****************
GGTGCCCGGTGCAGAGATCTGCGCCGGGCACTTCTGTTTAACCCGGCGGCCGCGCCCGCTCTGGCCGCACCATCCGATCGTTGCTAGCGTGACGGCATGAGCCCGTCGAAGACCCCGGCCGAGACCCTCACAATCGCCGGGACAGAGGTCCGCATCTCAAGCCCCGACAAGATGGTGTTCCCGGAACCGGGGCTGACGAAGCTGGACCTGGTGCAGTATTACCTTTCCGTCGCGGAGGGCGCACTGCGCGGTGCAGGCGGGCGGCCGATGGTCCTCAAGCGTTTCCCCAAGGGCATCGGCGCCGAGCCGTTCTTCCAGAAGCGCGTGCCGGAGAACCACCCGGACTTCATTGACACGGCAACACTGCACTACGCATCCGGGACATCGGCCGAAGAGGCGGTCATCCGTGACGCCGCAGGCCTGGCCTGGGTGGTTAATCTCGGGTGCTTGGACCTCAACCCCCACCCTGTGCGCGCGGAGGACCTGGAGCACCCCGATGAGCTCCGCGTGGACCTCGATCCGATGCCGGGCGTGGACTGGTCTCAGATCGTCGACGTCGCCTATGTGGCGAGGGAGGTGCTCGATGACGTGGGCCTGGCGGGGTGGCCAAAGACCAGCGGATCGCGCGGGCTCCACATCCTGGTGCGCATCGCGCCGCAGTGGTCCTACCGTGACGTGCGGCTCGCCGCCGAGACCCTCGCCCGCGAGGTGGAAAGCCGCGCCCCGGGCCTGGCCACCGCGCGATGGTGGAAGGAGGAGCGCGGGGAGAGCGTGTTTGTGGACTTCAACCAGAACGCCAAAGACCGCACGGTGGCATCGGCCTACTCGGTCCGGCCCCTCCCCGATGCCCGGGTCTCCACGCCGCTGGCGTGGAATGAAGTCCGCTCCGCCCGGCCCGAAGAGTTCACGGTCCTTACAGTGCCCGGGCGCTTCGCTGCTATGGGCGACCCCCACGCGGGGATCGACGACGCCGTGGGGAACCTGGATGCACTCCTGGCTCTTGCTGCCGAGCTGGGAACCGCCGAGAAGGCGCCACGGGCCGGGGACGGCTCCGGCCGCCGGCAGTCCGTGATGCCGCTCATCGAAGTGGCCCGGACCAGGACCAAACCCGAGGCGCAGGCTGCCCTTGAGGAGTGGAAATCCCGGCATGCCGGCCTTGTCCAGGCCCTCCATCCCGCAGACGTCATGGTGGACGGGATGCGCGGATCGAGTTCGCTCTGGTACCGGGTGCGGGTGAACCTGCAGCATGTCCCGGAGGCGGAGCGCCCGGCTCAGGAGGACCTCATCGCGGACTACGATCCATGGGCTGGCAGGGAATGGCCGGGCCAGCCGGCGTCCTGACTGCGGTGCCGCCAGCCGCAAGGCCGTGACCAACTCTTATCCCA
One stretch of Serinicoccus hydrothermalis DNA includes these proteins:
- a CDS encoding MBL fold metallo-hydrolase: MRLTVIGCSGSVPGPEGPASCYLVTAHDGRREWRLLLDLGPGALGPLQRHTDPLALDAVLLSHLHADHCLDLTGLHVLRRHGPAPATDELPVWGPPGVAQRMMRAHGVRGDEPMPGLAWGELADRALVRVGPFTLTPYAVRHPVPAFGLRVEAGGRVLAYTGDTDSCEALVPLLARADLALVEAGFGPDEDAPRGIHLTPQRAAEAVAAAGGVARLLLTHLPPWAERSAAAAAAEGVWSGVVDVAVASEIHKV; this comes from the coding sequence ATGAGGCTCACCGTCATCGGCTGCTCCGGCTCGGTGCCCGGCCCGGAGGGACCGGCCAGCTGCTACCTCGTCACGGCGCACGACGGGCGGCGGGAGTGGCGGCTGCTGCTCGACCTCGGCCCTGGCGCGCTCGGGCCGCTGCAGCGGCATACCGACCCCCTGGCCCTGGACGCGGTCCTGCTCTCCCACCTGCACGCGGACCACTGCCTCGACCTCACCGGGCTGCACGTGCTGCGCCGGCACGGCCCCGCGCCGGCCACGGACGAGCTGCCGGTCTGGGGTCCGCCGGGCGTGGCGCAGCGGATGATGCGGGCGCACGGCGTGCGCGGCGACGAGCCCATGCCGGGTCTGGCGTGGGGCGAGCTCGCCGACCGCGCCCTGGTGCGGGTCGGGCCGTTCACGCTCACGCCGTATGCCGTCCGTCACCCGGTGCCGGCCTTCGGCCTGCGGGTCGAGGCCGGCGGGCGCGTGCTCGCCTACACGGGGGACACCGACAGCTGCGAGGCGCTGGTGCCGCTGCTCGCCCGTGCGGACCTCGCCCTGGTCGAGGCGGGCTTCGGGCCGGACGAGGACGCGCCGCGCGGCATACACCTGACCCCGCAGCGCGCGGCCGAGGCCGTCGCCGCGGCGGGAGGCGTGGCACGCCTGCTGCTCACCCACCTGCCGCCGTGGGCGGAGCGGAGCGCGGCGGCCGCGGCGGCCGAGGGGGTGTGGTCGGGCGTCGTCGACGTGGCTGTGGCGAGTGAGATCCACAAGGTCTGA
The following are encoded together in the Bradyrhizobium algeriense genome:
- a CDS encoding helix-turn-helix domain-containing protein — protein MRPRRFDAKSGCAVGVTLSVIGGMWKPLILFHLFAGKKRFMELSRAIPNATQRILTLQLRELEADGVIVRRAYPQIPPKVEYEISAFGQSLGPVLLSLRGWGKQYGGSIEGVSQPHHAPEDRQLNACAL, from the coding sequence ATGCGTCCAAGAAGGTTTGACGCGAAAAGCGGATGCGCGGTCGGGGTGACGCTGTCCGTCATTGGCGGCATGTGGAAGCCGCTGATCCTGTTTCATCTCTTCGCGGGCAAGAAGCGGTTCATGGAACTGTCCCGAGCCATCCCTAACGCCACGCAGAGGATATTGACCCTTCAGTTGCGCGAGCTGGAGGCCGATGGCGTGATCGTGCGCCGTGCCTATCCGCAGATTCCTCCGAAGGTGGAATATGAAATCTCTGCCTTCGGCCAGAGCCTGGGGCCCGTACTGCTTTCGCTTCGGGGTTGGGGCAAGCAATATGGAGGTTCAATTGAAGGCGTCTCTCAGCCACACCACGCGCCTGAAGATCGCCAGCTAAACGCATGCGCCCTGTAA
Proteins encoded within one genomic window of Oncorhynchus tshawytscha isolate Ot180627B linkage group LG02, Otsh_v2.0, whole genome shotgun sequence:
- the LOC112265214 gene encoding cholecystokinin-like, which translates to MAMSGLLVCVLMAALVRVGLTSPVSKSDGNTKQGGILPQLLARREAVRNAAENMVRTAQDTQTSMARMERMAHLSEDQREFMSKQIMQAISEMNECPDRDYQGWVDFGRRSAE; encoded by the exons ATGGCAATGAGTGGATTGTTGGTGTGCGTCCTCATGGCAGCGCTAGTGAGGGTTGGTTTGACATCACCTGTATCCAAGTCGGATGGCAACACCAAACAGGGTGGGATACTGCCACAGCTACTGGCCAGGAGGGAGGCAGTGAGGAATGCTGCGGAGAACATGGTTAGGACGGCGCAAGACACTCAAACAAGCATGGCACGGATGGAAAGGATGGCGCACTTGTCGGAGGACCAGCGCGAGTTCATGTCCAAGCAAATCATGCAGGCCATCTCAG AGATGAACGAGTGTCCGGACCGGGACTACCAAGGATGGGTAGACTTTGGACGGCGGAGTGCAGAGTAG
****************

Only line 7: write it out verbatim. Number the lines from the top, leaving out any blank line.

- the LOC112265214 gene encoding cholecystokinin-like, which translates to MAMSGLLVCVLMAALVRVGLTSPVSKSDGNTKQGGILPQLLARREAVRNAAENMVRTAQDTQTSMARMERMAHLSEDQREFMSKQIMQAISEMNECPDRDYQGWVDFGRRSAE; encoded by the exons ATGGCAATGAGTGGATTGTTGGTGTGCGTCCTCATGGCAGCGCTAGTGAGGGTTGGTTTGACATCACCTGTATCCAAGTCGGATGGCAACACCAAACAGGGTGGGATACTGCCACAGCTACTGGCCAGGAGGGAGGCAGTGAGGAATGCTGCGGAGAACATGGTTAGGACGGCGCAAGACACTCAAACAAGCATGGCACGGATGGAAAGGATGGCGCACTTGTCGGAGGACCAGCGCGAGTTCATGTCCAAGCAAATCATGCAGGCCATCTCAG AGATGAACGAGTGTCCGGACCGGGACTACCAAGGATGGGTAGACTTTGGACGGCGGAGTGCAGAGTAG